At the last meeting of the Historical Society, Professor Emerton, in an informal lecture, spoke of the methods of study and instruction in history. There are three methods now pursued by instructors, which are suitable for students of different ages. First, by imparting facts in a vivid and very interesting manner. This method would only apply to children in the primary schools. Second, by paying more attention to the philosophical part of history, showing the relation between different events, and the bearing of particular instances on general laws. This method could be profitably carried on in high schools and colleges. Third, the method of investigation, which should be the work of students at Universities. Investigation, by reference to original sources of all kinds, may be made for the purpose of settling disputed points, or for discovery of unknown matter. The great difficulty instructors at Harvard feel in applying the method of investigation is the lack of preparation of the students when entering college. Our preparatory schools aim not to fit students for study at a University, but merely to enable them to pass the entrance examinations. Consequently the work at Harvard is often more elementary than the instructors would desire.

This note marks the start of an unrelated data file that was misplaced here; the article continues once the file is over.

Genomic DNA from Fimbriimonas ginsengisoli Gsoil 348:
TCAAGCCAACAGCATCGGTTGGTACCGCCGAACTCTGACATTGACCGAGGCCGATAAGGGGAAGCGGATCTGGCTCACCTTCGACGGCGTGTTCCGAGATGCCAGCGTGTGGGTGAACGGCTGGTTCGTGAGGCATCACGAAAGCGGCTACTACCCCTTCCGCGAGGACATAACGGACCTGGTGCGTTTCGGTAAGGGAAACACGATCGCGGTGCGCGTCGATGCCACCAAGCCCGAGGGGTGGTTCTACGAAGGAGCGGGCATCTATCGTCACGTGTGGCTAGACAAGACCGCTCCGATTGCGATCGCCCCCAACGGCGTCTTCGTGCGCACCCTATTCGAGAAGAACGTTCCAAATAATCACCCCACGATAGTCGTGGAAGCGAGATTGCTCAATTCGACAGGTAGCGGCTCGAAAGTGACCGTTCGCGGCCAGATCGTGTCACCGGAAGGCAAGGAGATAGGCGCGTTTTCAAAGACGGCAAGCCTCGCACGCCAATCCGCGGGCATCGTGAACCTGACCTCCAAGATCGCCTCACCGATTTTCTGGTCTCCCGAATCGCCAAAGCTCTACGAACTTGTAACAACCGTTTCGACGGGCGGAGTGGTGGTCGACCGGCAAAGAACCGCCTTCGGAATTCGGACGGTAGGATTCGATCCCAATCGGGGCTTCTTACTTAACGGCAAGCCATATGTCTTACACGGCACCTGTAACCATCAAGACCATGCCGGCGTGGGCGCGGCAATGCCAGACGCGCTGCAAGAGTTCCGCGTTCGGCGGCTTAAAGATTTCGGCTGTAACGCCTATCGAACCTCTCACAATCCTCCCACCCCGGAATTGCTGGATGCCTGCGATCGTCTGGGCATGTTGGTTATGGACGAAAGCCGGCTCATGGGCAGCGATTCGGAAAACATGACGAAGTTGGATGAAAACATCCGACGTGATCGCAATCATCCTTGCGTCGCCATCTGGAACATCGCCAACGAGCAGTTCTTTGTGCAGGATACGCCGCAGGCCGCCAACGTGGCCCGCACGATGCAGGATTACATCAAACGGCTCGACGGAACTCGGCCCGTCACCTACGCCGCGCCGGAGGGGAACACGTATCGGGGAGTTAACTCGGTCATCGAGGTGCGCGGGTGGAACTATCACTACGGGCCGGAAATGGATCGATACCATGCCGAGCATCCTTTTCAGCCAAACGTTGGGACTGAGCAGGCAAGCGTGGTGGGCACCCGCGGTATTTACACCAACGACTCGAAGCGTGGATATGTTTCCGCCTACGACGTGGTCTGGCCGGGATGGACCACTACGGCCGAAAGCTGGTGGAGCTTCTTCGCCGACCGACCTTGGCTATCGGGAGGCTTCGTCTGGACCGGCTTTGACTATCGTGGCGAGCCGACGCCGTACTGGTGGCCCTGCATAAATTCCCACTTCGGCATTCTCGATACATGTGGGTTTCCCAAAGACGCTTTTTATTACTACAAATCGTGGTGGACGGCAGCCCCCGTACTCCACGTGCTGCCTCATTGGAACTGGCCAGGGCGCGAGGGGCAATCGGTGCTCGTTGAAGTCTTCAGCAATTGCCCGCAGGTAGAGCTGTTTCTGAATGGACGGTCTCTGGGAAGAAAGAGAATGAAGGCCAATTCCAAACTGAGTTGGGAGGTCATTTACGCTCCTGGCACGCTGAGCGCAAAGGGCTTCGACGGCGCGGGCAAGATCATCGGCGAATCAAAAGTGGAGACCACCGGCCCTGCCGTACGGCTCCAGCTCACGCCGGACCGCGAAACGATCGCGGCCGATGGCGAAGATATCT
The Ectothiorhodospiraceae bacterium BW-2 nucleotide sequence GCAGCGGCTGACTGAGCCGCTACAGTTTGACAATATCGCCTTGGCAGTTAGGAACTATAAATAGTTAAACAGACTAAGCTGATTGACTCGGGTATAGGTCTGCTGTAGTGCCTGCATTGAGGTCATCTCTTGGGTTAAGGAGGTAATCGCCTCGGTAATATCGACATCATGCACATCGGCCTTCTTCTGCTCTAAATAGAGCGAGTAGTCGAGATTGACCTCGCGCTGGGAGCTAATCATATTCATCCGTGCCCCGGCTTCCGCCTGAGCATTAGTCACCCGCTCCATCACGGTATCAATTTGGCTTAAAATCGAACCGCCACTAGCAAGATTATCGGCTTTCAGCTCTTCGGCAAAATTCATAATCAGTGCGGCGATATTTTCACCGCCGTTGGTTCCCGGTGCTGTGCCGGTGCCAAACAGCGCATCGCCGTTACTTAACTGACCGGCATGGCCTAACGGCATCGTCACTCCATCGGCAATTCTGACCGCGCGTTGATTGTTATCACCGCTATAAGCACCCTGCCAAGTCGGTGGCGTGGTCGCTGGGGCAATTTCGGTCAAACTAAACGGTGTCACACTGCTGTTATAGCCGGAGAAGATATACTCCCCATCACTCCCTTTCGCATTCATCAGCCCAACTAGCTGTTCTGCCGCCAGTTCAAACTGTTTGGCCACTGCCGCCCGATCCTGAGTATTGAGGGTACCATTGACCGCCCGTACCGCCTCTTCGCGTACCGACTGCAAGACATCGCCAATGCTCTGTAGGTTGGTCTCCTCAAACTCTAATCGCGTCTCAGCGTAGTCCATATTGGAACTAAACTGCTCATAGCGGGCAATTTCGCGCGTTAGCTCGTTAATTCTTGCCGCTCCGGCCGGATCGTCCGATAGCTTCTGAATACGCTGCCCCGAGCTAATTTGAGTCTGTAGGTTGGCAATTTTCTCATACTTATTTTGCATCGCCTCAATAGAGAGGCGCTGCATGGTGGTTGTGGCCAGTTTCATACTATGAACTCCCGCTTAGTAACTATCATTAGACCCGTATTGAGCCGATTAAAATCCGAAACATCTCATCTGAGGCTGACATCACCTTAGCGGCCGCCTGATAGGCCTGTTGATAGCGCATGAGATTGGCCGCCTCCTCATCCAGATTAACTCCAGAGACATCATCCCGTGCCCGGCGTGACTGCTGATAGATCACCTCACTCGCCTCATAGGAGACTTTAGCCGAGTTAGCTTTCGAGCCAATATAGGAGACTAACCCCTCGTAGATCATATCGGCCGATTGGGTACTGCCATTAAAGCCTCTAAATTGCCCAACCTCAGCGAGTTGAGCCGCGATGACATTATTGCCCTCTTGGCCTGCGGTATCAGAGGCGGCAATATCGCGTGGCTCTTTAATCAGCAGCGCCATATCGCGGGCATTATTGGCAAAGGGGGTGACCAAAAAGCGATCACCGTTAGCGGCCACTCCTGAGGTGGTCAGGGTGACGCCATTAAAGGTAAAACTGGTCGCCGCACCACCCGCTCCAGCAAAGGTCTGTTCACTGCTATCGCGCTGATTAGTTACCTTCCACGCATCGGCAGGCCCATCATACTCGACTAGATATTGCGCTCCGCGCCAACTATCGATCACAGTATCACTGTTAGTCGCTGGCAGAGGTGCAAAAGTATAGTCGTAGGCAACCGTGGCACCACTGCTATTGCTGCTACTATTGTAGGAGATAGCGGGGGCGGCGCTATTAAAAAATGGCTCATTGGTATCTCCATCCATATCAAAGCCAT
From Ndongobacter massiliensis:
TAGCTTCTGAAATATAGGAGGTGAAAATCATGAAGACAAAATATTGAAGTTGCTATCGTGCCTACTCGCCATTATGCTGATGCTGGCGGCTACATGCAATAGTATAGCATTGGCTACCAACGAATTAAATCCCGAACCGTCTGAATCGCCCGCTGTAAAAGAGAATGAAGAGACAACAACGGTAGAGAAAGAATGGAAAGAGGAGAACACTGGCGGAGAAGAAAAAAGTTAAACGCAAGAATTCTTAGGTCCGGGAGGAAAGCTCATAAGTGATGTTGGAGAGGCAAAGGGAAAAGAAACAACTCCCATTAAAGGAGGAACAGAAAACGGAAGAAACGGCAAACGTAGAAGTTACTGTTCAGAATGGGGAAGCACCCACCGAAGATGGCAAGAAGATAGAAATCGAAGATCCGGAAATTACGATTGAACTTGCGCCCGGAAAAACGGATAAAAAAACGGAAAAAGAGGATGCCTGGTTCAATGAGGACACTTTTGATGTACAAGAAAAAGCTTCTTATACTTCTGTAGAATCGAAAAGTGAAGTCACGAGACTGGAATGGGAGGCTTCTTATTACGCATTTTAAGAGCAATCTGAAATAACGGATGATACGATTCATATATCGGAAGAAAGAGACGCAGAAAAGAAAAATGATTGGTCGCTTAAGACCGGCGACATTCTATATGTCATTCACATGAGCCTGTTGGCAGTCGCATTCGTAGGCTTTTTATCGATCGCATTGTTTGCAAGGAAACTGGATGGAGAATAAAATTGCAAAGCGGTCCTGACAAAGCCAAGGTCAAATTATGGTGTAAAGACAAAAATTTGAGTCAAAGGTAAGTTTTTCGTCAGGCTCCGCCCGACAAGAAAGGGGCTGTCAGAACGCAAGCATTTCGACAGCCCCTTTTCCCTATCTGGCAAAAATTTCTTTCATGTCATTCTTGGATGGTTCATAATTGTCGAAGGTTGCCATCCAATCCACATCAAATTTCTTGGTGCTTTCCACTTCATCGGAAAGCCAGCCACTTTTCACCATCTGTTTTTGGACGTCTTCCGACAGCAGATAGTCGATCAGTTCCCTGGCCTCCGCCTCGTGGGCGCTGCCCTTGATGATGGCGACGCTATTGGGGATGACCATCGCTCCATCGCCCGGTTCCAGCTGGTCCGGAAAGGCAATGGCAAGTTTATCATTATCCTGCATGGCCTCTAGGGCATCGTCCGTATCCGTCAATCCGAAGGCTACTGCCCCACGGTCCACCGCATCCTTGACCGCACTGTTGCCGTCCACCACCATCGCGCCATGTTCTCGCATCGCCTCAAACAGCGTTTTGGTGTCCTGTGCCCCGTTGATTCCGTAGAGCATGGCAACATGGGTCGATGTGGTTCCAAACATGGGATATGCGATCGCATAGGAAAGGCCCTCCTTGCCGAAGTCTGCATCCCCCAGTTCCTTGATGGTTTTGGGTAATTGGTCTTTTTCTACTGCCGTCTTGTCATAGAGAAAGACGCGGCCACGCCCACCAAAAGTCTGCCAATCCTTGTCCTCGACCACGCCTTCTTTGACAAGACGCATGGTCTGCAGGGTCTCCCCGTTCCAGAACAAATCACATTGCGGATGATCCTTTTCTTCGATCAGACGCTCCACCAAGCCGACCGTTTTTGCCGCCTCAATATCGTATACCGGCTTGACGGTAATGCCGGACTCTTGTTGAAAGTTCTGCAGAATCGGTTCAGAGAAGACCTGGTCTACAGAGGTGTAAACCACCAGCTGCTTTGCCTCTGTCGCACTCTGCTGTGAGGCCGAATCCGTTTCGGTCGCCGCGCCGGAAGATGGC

These different methods of study need not be carried on entirely apart from one another. If there is an opportunity for younger students to make investigations, as in local history, they should be encouraged in this pursuit, for it cannot fail to give them a lifelong interest in the study of history. In confirmation of this view, Justin Winsor related his youthful experience in collecting information from town records, from the inscriptions on gravestones, and from the traditions of aged people of the neighborhood.
Mr. Cohn thought that the great difficulty in investigation in the United States was the lack of original sources of all European, and of early American history. These records are all in Europe and contain a great mass of unpublished matter. By consulting these documents, an investigator in the old Counties is sure to be rewarded for his labor by some discovery.
After this discussion, several anecdotes about the proclamation of the second Empire of France, Napoleon III and the Emperor of Germany were related, which enlivened a most instructive and interesting evening.